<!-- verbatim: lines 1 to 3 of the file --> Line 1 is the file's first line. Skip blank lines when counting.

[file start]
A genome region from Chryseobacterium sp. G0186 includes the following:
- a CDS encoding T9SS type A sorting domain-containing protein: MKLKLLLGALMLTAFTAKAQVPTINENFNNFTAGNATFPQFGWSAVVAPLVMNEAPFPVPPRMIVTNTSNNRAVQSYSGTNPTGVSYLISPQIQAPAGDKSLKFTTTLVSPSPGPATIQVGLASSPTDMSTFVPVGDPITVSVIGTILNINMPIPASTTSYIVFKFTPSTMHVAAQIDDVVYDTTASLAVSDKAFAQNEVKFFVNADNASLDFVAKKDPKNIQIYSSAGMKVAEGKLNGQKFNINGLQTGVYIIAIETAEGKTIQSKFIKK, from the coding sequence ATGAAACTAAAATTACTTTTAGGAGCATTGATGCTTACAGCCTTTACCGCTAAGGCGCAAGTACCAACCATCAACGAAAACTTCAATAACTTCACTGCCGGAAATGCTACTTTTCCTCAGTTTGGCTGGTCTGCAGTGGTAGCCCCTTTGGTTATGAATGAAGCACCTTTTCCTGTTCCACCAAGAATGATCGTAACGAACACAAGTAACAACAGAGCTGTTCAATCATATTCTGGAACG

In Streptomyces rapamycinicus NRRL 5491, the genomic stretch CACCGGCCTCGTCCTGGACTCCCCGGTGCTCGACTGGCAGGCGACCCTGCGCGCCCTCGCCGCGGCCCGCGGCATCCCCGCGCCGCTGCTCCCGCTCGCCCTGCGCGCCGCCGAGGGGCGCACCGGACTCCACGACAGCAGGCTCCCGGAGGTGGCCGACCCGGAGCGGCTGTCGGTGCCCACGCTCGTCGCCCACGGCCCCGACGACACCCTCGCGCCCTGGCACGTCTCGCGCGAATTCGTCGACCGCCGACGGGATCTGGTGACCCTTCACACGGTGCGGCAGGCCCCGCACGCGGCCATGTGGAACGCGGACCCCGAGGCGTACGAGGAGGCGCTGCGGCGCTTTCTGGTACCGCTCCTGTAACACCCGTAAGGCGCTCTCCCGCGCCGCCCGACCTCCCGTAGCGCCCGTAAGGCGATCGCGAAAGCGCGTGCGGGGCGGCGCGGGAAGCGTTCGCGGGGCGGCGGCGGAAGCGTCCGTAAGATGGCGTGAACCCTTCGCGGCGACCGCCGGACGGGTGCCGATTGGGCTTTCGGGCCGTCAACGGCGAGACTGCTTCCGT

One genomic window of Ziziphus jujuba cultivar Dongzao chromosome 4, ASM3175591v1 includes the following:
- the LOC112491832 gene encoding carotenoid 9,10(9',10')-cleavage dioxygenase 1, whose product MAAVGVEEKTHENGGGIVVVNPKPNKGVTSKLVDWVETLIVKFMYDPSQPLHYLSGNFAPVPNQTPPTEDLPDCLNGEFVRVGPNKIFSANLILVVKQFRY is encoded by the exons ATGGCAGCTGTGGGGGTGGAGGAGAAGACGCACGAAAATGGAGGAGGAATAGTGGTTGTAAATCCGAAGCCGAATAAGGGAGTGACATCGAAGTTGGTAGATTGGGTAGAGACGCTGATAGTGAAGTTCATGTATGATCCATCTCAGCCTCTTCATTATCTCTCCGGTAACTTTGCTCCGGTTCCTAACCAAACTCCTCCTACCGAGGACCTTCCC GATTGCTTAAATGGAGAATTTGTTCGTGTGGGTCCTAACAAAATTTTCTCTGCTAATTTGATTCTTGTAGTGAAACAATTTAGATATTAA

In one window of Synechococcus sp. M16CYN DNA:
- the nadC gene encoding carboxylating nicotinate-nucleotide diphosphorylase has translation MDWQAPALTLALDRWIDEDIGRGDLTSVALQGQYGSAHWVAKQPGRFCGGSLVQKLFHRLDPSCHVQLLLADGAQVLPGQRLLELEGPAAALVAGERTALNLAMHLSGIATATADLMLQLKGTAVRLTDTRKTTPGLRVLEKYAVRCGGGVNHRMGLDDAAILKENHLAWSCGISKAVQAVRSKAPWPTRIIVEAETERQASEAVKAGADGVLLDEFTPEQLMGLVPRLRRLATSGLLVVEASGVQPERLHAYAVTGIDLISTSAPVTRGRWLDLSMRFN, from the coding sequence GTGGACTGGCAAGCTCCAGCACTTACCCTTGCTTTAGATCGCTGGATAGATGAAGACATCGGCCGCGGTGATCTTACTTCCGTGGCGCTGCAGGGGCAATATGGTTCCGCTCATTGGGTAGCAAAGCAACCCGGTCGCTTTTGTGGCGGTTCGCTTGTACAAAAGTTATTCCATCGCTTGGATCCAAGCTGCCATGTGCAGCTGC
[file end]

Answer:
A genome region from Chryseobacterium sp. G0186 includes the following:
- a CDS encoding T9SS type A sorting domain-containing protein: MKLKLLLGALMLTAFTAKAQVPTINENFNNFTAGNATFPQFGWSAVVAPLVMNEAPFPVPPRMIVTNTSNNRAVQSYSGTNPTGVSYLISPQIQAPAGDKSLKFTTTLVSPSPGPATIQVGLASSPTDMSTFVPVGDPITVSVIGTILNINMPIPASTTSYIVFKFTPSTMHVAAQIDDVVYDTTASLAVSDKAFAQNEVKFFVNADNASLDFVAKKDPKNIQIYSSAGMKVAEGKLNGQKFNINGLQTGVYIIAIETAEGKTIQSKFIKK, from the coding sequence ATGAAACTAAAATTACTTTTAGGAGCATTGATGCTTACAGCCTTTACCGCTAAGGCGCAAGTACCAACCATCAACGAAAACTTCAATAACTTCACTGCCGGAAATGCTACTTTTCCTCAGTTTGGCTGGTCTGCAGTGGTAGCCCCTTTGGTTATGAATGAAGCACCTTTTCCTGTTCCACCAAGAATGATCGTAACGAACACAAGTAACAACAGAGCTGTTCAATCATATTCTGGAACG

In Streptomyces rapamycinicus NRRL 5491, the genomic stretch CACCGGCCTCGTCCTGGACTCCCCGGTGCTCGACTGGCAGGCGACCCTGCGCGCCCTCGCCGCGGCCCGCGGCATCCCCGCGCCGCTGCTCCCGCTCGCCCTGCGCGCCGCCGAGGGGCGCACCGGACTCCACGACAGCAGGCTCCCGGAGGTGGCCGACCCGGAGCGGCTGTCGGTGCCCACGCTCGTCGCCCACGGCCCCGACGACACCCTCGCGCCCTGGCACGTCTCGCGCGAATTCGTCGACCGCCGACGGGATCTGGTGACCCTTCACACGGTGCGGCAGGCCCCGCACGCGGCCATGTGGAACGCGGACCCCGAGGCGTACGAGGAGGCGCTGCGGCGCTTTCTGGTACCGCTCCTGTAACACCCGTAAGGCGCTCTCCCGCGCCGCCCGACCTCCCGTAGCGCCCGTAAGGCGATCGCGAAAGCGCGTGCGGGGCGGCGCGGGAAGCGTTCGCGGGGCGGCGGCGGAAGCGTCCGTAAGATGGCGTGAACCCTTCGCGGCGACCGCCGGACGGGTGCCGATTGGGCTTTCGGGCCGTCAACGGCGAGACTGCTTCCGT